- Tim Alderson: Only 19 years old, one of the youngest pitchers in the California League, where the average age of a player is 23 years of age, he had the 4th most strikeouts and the best ERA of any pitcher with over 16 starts or over 100 IP. Normally that would probably rank him higher than 4th, but Bumgarner outdid him, Posey had an incredible season in college, and Villalona could be a monster in the majors and showed a strong hint of that at age 17.
The caveat on Alderson is that his season was mostly driven by his success at home: 100.0 IP with a FIP of 2.79, .218 AVG, 0.94 WHIP, 1.35 BB/9, 8.55 K/9, and 0.18 HR/9 versus on the road: 49.0 IP with a FIP of 4.49, .266 AVG, 1.33 WHIP, 3.49 BB/9, 5.33 K/9, 0.37 HR/9. Research has shown that San Jose's Municipal Stadium has one of the worse outlier for stadiums in terms of strikeouts in all of the minor leagues, which hitters like John Bowker attested to the poor background for hitters there. This puts him behind Villalona, I believe.
Still, he had a marvelous season, nonetheless, and will be promoted from San Jose most probably to Connecticut as I don't see the Giants feeling the need to move him up faster since he'll be only 20 for next season plus they need to overlap his prime years with our current players already up in the majors, so that he'll be ready to take over should we need to move or lose anybody, plus have his career start once we are competitors again which would extend the years we can be contenders; this same logic goes for Bumgarner as well, except that he's obviously ready for AA.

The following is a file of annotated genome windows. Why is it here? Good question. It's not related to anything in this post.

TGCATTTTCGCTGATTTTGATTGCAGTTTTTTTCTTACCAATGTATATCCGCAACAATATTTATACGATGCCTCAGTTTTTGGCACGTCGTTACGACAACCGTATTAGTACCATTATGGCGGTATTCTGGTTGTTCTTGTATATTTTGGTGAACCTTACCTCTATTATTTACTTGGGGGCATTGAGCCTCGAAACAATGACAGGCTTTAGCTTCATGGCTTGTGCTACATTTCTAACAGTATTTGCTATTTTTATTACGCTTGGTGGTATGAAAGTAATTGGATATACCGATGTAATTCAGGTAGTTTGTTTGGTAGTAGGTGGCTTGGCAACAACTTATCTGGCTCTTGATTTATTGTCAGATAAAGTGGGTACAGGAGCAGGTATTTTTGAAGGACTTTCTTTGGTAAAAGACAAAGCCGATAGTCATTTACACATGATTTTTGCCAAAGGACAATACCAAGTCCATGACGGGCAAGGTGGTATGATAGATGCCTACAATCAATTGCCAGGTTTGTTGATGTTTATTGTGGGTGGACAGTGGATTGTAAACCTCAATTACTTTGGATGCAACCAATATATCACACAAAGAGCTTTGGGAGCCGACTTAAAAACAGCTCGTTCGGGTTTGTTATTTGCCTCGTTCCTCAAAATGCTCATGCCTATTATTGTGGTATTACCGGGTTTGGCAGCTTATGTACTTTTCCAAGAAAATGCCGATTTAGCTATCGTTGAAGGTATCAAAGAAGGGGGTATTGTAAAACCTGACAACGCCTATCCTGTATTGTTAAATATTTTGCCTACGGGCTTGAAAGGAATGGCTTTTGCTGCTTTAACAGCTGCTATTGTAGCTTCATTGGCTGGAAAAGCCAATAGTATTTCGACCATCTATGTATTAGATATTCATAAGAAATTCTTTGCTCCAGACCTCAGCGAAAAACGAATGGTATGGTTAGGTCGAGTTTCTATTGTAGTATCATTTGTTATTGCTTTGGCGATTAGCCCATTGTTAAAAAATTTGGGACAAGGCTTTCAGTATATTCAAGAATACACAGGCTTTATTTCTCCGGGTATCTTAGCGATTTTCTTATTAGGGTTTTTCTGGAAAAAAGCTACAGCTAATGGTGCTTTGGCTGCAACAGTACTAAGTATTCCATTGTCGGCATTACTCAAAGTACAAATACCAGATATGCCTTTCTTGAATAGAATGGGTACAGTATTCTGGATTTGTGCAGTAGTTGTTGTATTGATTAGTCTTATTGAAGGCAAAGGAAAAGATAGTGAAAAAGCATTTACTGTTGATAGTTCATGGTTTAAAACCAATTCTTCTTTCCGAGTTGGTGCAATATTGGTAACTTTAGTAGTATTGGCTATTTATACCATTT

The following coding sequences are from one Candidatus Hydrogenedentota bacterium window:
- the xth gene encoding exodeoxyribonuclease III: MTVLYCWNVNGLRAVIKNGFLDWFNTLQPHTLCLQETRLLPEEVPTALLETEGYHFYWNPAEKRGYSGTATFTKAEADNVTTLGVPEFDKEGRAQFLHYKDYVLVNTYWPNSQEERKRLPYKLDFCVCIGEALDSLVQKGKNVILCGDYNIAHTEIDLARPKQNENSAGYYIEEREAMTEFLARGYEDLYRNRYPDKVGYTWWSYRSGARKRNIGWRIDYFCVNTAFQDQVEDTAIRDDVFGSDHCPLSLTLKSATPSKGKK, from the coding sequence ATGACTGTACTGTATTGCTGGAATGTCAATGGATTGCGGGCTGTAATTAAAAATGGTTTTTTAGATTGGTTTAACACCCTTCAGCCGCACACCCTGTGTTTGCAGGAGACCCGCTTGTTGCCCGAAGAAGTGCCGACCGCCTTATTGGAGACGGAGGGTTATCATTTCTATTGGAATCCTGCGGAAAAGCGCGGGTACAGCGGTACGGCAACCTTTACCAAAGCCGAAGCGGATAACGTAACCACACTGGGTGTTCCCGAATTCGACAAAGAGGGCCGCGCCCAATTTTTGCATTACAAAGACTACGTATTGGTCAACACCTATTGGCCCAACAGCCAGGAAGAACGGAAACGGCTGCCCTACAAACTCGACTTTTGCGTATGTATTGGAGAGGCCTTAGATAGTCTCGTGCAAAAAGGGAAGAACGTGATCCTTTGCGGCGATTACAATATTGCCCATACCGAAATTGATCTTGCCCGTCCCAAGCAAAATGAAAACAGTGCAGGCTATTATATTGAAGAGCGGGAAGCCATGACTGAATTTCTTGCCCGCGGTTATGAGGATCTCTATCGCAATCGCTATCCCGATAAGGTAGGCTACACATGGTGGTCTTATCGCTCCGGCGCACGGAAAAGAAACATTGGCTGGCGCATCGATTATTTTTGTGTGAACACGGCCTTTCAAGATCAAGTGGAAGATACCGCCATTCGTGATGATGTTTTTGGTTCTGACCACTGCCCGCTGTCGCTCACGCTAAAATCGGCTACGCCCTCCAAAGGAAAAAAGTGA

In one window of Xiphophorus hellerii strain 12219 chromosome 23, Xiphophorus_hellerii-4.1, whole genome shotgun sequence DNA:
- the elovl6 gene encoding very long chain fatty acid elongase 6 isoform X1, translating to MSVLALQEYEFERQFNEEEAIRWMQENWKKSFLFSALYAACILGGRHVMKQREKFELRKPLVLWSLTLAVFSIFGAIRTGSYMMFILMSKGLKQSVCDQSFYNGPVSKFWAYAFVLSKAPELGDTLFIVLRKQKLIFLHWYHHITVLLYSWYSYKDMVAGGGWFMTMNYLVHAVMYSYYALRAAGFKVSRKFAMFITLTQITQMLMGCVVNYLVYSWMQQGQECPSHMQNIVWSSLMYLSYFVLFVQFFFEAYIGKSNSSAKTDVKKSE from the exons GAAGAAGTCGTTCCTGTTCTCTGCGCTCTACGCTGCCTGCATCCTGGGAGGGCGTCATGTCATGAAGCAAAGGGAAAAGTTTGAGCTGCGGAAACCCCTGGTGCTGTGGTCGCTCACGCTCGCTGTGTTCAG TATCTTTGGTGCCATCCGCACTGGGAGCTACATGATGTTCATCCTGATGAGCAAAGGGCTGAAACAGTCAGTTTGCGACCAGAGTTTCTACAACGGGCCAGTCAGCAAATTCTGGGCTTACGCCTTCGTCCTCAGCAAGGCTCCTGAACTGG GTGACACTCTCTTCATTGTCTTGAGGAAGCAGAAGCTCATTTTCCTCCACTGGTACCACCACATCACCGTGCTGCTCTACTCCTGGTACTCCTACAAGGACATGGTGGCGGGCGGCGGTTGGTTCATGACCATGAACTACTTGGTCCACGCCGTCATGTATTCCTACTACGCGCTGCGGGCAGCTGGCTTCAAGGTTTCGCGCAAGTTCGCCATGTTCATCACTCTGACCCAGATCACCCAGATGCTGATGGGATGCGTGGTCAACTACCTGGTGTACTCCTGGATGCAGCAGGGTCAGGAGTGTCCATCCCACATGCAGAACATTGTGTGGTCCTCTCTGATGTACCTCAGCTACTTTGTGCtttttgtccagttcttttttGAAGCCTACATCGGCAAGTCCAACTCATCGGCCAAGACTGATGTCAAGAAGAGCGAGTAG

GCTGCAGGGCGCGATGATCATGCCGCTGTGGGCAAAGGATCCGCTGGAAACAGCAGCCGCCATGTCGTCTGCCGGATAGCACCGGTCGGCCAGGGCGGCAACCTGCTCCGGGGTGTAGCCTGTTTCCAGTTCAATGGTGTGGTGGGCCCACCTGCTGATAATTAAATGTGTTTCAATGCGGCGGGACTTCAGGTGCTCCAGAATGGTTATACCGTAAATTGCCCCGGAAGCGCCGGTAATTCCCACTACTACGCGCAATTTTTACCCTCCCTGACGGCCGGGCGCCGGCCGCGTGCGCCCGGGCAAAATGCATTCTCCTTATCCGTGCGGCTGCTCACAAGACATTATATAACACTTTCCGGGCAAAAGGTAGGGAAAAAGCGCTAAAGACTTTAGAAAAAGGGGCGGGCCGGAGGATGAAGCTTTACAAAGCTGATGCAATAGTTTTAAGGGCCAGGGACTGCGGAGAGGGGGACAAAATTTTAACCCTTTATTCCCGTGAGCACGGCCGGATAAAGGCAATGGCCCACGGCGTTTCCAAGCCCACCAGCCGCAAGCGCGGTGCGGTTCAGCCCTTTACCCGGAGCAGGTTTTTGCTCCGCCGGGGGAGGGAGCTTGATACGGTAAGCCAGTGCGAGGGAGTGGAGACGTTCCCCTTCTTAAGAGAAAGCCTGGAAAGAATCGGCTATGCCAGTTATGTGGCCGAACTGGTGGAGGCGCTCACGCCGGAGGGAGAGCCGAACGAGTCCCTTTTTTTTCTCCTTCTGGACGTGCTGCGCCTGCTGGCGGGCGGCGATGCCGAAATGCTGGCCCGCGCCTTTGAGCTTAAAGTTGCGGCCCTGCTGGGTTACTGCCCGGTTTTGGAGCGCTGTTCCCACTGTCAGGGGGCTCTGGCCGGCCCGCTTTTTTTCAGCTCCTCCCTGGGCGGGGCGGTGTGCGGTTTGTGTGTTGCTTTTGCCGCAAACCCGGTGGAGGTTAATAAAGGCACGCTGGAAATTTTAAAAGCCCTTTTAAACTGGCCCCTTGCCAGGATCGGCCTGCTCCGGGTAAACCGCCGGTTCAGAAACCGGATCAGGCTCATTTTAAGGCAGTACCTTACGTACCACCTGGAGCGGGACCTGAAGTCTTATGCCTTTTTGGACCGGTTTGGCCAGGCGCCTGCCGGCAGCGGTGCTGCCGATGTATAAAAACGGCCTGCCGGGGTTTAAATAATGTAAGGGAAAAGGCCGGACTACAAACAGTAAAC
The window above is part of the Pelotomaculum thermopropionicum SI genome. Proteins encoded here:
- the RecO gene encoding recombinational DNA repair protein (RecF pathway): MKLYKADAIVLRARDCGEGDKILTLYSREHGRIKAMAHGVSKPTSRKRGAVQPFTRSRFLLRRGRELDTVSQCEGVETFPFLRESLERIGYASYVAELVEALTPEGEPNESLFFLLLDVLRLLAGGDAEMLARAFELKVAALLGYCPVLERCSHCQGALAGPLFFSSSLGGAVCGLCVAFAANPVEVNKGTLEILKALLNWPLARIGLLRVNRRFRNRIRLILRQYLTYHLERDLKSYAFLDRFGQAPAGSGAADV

Both will probably just move up one level at a time going forward unless either one pitches like Bumgarner did in 2008 at a higher level. If either of them is that ready, I think the Giants would make the move and trade somebody already in the rotation to bolster the lineup, most likely Sanchez.
- Rafael Rodriguez: Just one phrase says it all, "5 Tools." Well, that and $2.55M, the largest bonus ever given a Latin American hitter. He has raw power coming out of his 6' 5", 198 pound 16 year old body. Above average speed combined with an above average arm makes him the right future right-fielder for AT&T. Comparisions with Vladimir Guererro and Andres Galarraga have been offered.
However, the Achilles Heal for this Adonis is that while he has a lot going for him, the one thing suspect with him is that some scouts are not sold on his hitting mechanics and his overall feel for hitting. That could be the weak link in an otherwise stellar package for a position player. Still, obviously, the Giants scouts think otherwise and hence the big bonus, even bigger than for Villalona and as noted, the largest given a Latin American position player ever. Five Tools, big bonus, good comparisions, these all put him as the fifth Top prospect for the 2009 Giants.